There are two natural shell beaches. Australia’s Shell Beach and Sanibel Shell Beach in the United States. Saint Barts Shell Beach (also known as Grande Galet) and Jeffreys Bay, South Africa are also beaches with high deposits of shells.

Shell Beach (Shark Bay, Western Australia) – YouTube

Sea Glass Beaches

glass beach

These beaches have glass deposits on their shores. Sea glass forms after broken glass are eroded by the ocean. Over time, it smoothens the sharp edges with the end result is a piece of glass with smoothened and rounded surface. 

You can find sea glass beaches in  Hawaii, Bahamas, Bermuda, and Puerto Rico. Bermuda’s Black Bay Beach is a great example of a sea glass beach.

Pebble Beaches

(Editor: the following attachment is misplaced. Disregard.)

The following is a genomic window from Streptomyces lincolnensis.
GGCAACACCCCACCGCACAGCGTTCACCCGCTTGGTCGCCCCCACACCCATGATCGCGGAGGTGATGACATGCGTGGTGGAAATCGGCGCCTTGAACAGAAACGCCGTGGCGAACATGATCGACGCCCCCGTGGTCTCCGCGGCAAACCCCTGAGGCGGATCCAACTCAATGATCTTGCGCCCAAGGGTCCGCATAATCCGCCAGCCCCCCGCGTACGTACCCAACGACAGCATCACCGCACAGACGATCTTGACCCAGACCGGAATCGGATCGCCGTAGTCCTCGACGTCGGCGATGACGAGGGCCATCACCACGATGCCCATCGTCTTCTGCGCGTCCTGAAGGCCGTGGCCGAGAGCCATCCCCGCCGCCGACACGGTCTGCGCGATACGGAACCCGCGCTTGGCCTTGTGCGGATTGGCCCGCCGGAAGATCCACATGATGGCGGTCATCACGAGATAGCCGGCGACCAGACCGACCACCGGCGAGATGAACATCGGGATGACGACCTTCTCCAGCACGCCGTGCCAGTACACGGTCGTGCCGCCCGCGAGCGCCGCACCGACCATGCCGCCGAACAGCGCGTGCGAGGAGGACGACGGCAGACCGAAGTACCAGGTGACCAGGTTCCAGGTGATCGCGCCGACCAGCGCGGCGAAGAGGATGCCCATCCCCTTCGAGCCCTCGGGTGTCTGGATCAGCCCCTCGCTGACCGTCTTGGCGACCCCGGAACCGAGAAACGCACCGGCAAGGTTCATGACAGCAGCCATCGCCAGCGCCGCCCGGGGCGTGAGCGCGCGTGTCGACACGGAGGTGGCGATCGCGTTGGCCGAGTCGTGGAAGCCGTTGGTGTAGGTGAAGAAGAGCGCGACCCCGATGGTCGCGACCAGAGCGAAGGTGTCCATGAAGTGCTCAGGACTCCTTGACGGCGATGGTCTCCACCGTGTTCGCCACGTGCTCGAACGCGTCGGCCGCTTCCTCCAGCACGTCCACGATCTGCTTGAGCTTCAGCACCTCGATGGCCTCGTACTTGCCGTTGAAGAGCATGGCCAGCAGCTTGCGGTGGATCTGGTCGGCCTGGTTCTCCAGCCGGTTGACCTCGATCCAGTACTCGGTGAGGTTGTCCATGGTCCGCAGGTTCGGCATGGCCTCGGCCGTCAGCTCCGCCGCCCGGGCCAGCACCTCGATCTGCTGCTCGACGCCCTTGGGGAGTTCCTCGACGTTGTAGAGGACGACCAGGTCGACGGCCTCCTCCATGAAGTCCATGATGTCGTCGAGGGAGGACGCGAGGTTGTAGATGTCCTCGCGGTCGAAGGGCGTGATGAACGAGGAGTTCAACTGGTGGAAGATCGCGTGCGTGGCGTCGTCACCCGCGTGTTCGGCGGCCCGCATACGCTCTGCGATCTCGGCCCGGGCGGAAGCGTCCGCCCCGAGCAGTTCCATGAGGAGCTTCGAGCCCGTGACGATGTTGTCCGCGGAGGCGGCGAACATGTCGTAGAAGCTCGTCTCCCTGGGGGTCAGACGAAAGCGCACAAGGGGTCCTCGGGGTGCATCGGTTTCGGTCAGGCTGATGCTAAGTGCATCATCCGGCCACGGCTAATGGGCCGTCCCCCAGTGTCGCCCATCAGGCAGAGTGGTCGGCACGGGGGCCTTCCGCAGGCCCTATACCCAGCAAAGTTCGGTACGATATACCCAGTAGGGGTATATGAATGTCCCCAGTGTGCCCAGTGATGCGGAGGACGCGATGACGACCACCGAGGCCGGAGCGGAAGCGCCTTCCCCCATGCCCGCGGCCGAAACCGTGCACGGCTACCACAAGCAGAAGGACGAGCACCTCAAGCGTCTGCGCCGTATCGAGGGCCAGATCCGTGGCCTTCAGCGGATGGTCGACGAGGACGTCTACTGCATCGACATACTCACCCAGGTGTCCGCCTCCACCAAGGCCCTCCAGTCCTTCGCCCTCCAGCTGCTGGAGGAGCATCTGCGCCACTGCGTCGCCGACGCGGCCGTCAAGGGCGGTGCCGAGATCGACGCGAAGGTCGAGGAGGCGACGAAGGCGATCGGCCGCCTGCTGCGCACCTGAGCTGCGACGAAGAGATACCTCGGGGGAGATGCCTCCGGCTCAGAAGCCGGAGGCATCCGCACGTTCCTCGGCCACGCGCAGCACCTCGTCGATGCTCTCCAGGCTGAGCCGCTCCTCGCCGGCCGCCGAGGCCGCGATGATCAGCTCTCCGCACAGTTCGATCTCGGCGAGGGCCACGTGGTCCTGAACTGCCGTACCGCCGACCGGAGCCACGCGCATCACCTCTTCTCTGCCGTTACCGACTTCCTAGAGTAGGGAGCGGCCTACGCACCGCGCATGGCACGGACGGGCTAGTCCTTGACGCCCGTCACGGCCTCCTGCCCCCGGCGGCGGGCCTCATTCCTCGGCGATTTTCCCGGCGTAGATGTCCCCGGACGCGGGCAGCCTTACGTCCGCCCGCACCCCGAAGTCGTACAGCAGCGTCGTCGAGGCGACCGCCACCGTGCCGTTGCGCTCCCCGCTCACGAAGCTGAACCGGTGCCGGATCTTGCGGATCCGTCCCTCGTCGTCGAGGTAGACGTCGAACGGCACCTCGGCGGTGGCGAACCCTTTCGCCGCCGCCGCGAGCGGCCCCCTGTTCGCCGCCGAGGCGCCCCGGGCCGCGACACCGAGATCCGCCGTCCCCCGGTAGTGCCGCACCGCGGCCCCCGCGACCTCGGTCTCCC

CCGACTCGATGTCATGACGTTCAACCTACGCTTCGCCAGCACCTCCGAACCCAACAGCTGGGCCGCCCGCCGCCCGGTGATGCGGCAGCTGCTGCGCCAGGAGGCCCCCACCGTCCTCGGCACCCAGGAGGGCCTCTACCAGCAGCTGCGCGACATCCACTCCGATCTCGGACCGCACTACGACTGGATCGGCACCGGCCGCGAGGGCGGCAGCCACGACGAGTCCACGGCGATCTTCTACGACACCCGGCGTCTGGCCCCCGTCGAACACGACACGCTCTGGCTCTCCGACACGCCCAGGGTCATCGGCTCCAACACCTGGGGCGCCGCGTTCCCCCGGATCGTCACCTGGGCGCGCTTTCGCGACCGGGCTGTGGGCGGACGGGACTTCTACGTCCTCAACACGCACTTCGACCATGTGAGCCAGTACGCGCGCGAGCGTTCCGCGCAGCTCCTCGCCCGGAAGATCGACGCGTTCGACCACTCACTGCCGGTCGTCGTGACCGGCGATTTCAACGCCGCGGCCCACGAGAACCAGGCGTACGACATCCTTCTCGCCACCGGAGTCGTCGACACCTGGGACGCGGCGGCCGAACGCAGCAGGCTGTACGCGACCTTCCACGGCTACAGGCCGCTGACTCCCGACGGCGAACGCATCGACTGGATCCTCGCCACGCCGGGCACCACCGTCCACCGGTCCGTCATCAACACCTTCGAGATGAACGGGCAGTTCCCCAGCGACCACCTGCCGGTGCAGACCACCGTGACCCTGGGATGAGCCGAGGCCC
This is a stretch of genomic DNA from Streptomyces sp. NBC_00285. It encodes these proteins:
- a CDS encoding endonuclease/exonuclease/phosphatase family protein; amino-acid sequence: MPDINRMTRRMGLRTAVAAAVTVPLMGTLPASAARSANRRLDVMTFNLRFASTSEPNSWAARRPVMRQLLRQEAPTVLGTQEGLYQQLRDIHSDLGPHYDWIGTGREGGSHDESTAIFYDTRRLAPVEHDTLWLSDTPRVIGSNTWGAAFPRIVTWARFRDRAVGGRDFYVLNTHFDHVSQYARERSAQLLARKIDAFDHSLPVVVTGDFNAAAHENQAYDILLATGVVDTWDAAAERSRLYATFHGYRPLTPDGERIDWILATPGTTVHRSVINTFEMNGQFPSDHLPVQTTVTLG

pebble beach

Pebble beaches are beaches that are made up entirely or mostly of pebbles. Pebble beaches form when pebbles transported by ocean currents are placed on the shore by high-energy waves. 

They are also known as shingle beaches and this type of beach is popular among rock collectors as the pebbles can be decorative and unique.

You can find pebble beaches in Dungeness in England, Alby in Sweden, and Birdling’s Flat in New Zealand.

Boulder Beaches

Boulder beach, giants causeway beach
Giants Causeway Beach, Ireland.

Boulder beaches are composed of boulders that cover the shorelines. The size of the boulders ranges from tiny pebbles to huge house-sized boulders.

An example of a boulder beach is the Valugan Boulder Beach, which is covered with boulders. Situated in Batanes, Philippines. You can also find these kinds of beaches at Ruby Beach in Washington, Koekohe Beach in New Zealand, and Cabo San Juan de la Guia Beach in Colombia.

The shoreline of Valugan Boulder Beach in the Philippines is entirely made up of boulders.